White House Press Secretary Sarah Huckabee Sanders defended John Kelly’s comments, in which the chief of staff called Confederate Gen. Robert E. Lee an ‘honorable man’ and said the Civil War was caused by a ‘lack of compromise.’
‘I don’t know that I’m going to get into debating the Civil War, but I do know that many historians, including Shelby Foote, in Ken Burns’ famous Civil War documentary, agreed that a failure to compromise was a cause of the Civil War,’ Huckabee Sanders argued, pointing to the 1990 PBS mini-series for historical proof.
She also acknowledged during Tuesday’s White House press briefing that ‘all of our leaders have flaws,’ looking at Lee.
White House Press Secretary Sarah Huckabee Sanders argued that Chief of Staff John Kelly’s comments on the Civil War happening over a lack of compromise were right, as she pointed to statements made by Shelby Foote in Ken Burn’s famous Civil War documentary
White House Chief of Staff gave an interview to Laura Ingraham on the Fox News Channel and made new comments about the Civil War, which dominated the non-Mueller part of Tuesday’s White House press briefing
White House Chief of Staff John Kelly (left) is spotted talking to White House Press Secretary Sarah Huckabee Sanders (center) in the hours before she took to the podium to publicly defend him
‘Washington, Jefferson, JFK, Roosevelt, Kennedy – that doesn’t diminish their contributions to our country and it certainly can’t erase them from our history, she said.
‘Kelly was simply making the point that just because history isn’t perfect doesn’t mean it isn’t our history,’ Huckabee Sanders added.
In the nearly 30-year-old Burns documentary, Foote – the author of a three-volume set of books on the conflict that came out in 1986 – explained that the Civil War happened ‘because we failed to do the thing we really have a genius for, which is compromise.’
‘Americans like to think of themselves as uncompromising,’ Foote said. ‘Our true genius is for compromise, our whole government is founded on it, and it failed.’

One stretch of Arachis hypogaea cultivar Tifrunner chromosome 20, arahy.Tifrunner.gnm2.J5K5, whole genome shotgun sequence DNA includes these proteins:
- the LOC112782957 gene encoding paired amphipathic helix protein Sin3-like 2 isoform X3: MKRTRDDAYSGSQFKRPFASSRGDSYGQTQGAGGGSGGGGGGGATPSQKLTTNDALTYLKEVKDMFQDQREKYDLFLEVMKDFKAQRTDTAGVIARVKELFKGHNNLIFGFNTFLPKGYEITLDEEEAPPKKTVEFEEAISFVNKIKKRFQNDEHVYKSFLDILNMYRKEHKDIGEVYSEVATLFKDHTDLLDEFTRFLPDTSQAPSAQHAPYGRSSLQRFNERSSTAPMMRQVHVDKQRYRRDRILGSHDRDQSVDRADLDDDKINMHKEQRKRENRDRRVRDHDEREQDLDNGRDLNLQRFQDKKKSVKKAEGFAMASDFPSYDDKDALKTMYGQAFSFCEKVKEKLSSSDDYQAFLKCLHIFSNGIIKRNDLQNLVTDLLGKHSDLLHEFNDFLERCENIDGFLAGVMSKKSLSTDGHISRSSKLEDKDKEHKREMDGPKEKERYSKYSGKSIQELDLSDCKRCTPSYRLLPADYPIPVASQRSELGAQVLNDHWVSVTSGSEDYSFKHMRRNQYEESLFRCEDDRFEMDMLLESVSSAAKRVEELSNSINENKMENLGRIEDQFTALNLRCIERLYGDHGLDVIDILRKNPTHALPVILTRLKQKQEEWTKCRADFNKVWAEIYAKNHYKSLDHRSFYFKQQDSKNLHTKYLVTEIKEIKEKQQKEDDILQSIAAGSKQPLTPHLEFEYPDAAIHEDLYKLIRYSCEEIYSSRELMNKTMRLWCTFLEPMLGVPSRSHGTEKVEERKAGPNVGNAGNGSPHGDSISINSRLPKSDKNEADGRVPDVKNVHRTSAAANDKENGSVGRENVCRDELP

Huckabee Sanders articulated Foote’s thoughts in a more meandering way.
‘But there are certainly, I think, some historical documentation that many people have a pretty strong consensus, people from the left, the right, the North and the South, that believe some of the individuals engaged had been willing to come to some compromises on certain things, it may not have occurred,’ she told reporters in the briefing room.
The New York Times’ Glenn Thrush noted that Huckabee Sanders, the daughter of former Arkansas Gov. Mike Huckabee, was a daughter of the South and wondered if some confederate characters, such as Nathan Bedford Forrest, a confederate Army general and early leader of the Ku Klux Klan, should be treated with more disdain than others.
‘Look, I don’t think we should sit here and debate every moment of history,’ Huckabee Sanders replied. ‘There were moments that we’re going to be a lot less proud of than others, but we can’t erase the fact that they happened.’
‘I think you have to determine what that line is,’ she continued. ‘The president has said those are things that should be left up to state and local governments and that’s not who I’m here representing today, so I’m not going to get into the back and forth of it.’
Huckabee Sanders’ remarks echoed President Trump’s statements made after the racial violence in Charlottesville, when members of the KKK, neo-Nazis and other white supremacists gathered in the Virginia town, saying their meeting was inspired by the threatened removal of a Robert E. Lee statue.
Counter-protesters met the white supremacists there – and a Nazi sympathizer rammed his car through the crowd, killing a woman.
The president responded by placing blame on ‘both sides,’ while also bemoaning the removal of some of the statues, many of which were mounted years after the Civil War during the South’s Jim Crow years.
NBC’s Hallie Jackson followed up by asking if the White House acknowledged that Gen. Kelly’s remarks were ‘deeply offensive’ to some people.
‘No,’ Huckabee Sanders replied.
‘Because, as I said before, I think that … because you don’t like history doesn’t mean that you can erase it and pretend that it didn’t happen,’ Trump’s spokeswoman said. ‘And I think that’s the point that Gen. Kelly was trying to make.’
Huckabee Sanders then pointed a rhetorical finger at the reporters in the room saying that media keeps pushing that ‘this is some sort of a racially charged and divided White House.’
‘Frankly, the only people I see stoking political racism right now are the people in the groups that are running ads like the one you saw take place in Virginia earlier this week,’ Huckabee Sanders said. ‘That’s the type of thing that I think really is a problem.’